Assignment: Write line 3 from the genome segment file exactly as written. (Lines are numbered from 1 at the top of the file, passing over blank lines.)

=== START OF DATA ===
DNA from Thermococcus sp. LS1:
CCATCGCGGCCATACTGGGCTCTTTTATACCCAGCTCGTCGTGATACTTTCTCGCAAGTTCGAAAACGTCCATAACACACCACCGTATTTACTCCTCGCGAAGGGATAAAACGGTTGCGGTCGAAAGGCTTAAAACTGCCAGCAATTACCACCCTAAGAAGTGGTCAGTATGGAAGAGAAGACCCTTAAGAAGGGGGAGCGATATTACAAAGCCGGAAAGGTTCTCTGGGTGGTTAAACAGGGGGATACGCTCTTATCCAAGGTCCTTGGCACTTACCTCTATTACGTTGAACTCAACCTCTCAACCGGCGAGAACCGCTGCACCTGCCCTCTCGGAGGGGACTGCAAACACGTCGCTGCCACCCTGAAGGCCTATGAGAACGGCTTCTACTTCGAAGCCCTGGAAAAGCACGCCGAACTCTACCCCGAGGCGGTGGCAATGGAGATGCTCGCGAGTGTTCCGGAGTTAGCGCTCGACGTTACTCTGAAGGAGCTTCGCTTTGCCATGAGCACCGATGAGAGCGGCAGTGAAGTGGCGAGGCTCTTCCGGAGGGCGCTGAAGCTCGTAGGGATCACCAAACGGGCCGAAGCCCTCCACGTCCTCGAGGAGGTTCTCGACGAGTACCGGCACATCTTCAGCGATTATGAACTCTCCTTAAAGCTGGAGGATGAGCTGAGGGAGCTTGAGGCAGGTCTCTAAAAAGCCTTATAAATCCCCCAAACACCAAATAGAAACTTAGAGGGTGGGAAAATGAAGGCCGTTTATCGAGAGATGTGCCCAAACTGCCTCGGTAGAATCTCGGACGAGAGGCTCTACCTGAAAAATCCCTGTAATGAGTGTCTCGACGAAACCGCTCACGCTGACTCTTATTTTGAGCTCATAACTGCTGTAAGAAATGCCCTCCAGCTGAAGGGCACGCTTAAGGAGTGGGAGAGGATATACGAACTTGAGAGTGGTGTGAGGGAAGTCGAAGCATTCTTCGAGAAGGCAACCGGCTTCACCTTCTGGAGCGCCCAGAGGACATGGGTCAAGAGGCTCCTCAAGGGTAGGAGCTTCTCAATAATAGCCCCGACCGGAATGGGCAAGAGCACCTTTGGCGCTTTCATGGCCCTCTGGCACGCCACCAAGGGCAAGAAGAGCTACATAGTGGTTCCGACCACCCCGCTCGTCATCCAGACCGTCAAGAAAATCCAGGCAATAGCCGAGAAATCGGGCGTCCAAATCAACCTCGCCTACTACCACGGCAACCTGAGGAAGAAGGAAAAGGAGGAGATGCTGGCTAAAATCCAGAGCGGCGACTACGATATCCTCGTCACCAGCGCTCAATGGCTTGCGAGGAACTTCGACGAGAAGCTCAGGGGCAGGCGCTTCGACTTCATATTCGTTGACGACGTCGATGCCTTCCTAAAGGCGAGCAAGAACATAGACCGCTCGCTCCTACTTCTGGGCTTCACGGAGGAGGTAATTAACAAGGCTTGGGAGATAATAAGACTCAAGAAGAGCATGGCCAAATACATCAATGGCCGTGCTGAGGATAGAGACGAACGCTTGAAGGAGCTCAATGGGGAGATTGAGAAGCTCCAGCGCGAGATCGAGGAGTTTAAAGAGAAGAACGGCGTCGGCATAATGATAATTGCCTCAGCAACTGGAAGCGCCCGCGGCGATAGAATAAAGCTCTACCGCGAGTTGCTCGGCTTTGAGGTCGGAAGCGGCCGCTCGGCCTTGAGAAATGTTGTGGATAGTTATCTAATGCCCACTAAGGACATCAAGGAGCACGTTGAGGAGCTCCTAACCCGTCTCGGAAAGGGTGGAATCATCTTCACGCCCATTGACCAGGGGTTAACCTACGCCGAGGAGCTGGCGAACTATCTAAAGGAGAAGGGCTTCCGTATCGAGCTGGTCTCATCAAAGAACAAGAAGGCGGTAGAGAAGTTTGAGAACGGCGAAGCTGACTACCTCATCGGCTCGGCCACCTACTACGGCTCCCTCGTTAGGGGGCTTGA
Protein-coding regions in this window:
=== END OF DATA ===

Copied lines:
Protein-coding regions in this window: